Tennessee families ask US Supreme Court to block ban on gender-affirming care

By Brendan Pierson

(Reuters) -Three Tennessee families of transgender children on Wednesday asked the U.S. Supreme Court to strike down a state law banning so-called gender-affirming care, such as puberty blockers and hormones, for patients under 18.

In their petition, the first filed before the nation's highest court in a series of lawsuits over similar bans around the country, the families said the ban would cause "severe physical and emotional harm" by preventing the children, a 12-year-old and two who are 15, from receiving necessary care.

They argue that the ban runs afoul of the U.S. Constitution in two ways: by banning treatments on the basis of the patient's sex, and by interfering with parents' fundamental right to direct their children's medical treatment.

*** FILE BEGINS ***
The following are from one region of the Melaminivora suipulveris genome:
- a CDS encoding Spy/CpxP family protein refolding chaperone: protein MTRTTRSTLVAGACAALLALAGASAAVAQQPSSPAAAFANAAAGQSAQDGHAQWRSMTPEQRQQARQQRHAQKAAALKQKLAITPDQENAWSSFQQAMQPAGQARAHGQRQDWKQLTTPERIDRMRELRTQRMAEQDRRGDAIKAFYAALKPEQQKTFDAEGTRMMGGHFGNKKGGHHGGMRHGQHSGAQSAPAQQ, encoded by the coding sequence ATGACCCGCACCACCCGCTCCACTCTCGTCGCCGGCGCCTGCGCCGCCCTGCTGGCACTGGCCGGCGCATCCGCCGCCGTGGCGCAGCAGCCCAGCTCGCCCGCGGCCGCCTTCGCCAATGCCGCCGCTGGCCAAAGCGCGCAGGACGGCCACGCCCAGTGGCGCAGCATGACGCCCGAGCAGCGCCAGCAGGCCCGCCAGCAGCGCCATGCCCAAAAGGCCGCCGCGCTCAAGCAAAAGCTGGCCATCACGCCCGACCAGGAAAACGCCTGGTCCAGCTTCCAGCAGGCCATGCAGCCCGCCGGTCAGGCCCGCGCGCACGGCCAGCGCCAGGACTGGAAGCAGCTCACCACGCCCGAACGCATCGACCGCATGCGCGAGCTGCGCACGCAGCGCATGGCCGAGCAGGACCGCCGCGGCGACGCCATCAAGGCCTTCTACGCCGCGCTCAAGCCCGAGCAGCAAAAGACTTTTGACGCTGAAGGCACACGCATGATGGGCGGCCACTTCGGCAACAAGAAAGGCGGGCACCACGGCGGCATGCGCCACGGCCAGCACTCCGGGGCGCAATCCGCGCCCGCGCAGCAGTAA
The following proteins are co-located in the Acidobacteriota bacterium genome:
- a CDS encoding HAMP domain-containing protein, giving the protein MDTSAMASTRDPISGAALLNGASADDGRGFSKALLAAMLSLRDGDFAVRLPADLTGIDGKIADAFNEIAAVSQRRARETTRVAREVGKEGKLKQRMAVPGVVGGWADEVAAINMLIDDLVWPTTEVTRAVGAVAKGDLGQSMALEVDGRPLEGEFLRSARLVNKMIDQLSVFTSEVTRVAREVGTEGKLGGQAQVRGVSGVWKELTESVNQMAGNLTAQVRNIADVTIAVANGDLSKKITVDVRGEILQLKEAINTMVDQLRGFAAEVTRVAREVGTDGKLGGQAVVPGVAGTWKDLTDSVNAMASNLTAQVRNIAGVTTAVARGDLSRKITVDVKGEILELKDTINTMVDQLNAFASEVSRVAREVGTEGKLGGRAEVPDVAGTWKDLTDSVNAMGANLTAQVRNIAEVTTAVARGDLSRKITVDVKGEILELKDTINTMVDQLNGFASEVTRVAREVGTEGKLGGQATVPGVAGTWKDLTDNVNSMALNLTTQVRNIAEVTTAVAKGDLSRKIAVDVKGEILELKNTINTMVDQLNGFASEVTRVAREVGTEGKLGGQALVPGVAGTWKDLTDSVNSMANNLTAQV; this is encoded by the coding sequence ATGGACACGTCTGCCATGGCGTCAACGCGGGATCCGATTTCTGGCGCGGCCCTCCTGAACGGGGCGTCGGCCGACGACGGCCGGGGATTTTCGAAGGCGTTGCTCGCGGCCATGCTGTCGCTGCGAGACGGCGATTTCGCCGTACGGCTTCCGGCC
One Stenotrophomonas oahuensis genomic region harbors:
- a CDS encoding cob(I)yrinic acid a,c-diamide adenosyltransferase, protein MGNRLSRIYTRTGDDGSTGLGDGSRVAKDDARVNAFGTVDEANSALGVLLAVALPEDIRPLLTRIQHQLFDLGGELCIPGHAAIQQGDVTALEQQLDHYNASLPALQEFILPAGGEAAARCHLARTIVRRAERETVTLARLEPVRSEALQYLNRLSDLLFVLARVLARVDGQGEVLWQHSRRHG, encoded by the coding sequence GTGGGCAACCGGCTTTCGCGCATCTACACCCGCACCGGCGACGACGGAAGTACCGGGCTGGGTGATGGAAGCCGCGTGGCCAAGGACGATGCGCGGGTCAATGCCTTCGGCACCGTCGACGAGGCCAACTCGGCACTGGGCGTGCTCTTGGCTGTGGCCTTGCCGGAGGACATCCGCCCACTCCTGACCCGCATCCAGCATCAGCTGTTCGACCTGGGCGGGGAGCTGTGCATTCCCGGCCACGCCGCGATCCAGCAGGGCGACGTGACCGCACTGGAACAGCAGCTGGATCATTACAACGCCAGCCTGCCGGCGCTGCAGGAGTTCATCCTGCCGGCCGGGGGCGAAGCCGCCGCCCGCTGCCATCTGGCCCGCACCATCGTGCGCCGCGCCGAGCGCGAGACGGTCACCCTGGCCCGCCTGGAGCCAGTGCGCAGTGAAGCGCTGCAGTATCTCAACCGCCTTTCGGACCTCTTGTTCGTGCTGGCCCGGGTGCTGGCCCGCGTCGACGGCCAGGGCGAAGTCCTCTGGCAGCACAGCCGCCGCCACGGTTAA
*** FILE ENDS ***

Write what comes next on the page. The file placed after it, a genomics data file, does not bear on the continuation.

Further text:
"We look forward to litigating this case to the fullest extent necessary," a spokesperson for Tennessee Attorney General Jonathan Skrmetti said in a statement.

The Cincinnati, Ohio-based 6th U.S. Circuit Court of Appeals allowed Tennessee and Kentucky to enforce bans on gender-affirming care in September. Families challenging the Kentucky ban have not yet filed a petition to the Supreme Court.

Mainstream U.S. medical associations say gender-affirming care is appropriate and a potentially life-saving treatment for gender dysphoria, or distress caused by the mismatch between transgender people's sex assigned at birth and their gender identity. Proponents of bans on the treatments, which have been passed by many Republican-led states, say they are experimental and risk long-term harm.

Courts have been divided on legal challenges to the bans. Most lower level courts to consider the bans have blocked them so far. The Georgia-based 11th U.S. Circuit in August upheld an Alabama ban. The St. Louis, Missouri-based 8th Circuit last year blocked an Arkansas ban, though the court is expected to consider the issue again.

The Tennessee families urged the Supreme Court to take up the issue in part to avoid the "chaos" of conflicting court rulings.

(Reporting By Brendan Pierson in New York, Editing by Alexia Garamfalvi and Bill Berkrot)